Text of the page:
sealPurdue News

November 1996

Dog-vs.-mail-carrier notion barks up the wrong tree

WEST LAFAYETTE, Ind. -- It's a common misconception that dogs are especially inclined to take a nip out of mail carriers, says a Purdue University authority on the interaction between people and animals.

"Some dog experts think that dogs are naturally hostile toward uniforms," says Professor Alan M. Beck, director of the Center for Applied Ethology and Human-Animal Interaction. "Dogs don't attack mail carriers just because of the uniform. The No. 1 reason mail carriers get bitten is they keep invading the dog's territory. The same thing would happen no matter what the mail carrier was wearing."

That's because the dog doesn't have time to get acquainted with the intruder and perceives it as a threat each time the yard is entered, Beck explains. A dog's natural instinct is to protect its territory.

In 1995, approximately 2,850 U.S. Postal Service personnel were bitten by dogs. Beck says he's one of the few people to have systematically studied dog bites among letter carriers. In a study of mail carriers in St. Louis, Beck found that nearly all of the bites were from dogs with owners -- not from strays.

He also found that about two-thirds of the carriers said they had more difficulties with dogs when the owners were present. "This indicates that dogs may be more likely to attack when they think they're protecting a family member from an intruder," Beck says.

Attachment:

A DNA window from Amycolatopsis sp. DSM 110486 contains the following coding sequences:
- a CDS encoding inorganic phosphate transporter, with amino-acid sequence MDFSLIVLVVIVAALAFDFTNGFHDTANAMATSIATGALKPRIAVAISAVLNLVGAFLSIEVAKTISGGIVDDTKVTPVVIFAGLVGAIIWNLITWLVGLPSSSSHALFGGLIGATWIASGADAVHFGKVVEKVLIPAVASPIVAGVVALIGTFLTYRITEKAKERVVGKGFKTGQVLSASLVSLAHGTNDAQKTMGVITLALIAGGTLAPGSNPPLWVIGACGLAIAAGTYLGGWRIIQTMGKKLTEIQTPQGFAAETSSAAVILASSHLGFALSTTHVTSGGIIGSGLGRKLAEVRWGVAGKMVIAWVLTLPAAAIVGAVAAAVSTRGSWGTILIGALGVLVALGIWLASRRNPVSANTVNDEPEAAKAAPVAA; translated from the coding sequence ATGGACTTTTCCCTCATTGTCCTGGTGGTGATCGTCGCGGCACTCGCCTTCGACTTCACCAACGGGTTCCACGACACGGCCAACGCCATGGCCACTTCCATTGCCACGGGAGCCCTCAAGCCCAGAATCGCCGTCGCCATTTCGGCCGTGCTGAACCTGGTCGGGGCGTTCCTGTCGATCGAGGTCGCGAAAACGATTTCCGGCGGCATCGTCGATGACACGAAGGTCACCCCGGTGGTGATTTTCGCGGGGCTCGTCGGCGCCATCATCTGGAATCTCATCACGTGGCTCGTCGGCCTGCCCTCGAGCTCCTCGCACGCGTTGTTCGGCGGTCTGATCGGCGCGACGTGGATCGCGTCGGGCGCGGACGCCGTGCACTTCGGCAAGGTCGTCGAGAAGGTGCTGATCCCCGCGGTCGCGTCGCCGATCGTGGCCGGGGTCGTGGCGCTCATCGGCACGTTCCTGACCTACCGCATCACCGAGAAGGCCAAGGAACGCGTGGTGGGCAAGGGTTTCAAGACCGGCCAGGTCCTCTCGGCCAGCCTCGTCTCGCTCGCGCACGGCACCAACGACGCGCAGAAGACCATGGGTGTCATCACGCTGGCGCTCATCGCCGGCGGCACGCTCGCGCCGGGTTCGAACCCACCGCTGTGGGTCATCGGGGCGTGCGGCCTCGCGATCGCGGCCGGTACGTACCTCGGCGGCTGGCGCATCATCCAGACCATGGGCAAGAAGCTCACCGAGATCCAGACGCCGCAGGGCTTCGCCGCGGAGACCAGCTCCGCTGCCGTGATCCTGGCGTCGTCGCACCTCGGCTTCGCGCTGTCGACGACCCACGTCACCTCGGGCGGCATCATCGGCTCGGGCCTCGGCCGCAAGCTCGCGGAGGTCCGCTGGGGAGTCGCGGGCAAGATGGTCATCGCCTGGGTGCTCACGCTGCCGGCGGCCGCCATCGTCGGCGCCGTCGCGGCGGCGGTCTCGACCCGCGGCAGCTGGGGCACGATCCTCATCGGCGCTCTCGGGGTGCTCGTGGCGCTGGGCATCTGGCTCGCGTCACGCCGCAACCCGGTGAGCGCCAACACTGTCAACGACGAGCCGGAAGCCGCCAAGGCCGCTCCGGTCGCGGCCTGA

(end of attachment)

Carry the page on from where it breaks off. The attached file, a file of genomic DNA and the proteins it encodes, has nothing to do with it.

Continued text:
Familiarity also plays a role, says Beck, especially in situations that are motivated by the dog's territorial behavior. "So a mail carrier who visits the house regularly may be less likely to be bitten than is a total stranger who comes to the house just once," he says. "But if a dog has been aroused by chasing something else just prior to the carrier coming into the yard, then the mail carrier would have a good chance of being bitten, too."

Bites on carriers affect all of us, Beck says, noting that when the carrier is taken off the job, even for a day for medical care and paperwork, it increases the cost of delivering the mail. The dog gets in trouble, too, which is a cost for the owner, he says.

Beck says more research and education need to be done to minimize dog bites for anyone. Steps to take include:

"Ultimately, it's owners who are morally and legally responsible for keeping their pets from causing injury," Beck says.

CONTACT: Beck, (765) 494-0854; e-mail,; Web,
Compiled by Beth Forbes, (765) 494-9723; e-mail;
Purdue News Service: (765) 494-2096; e-mail,

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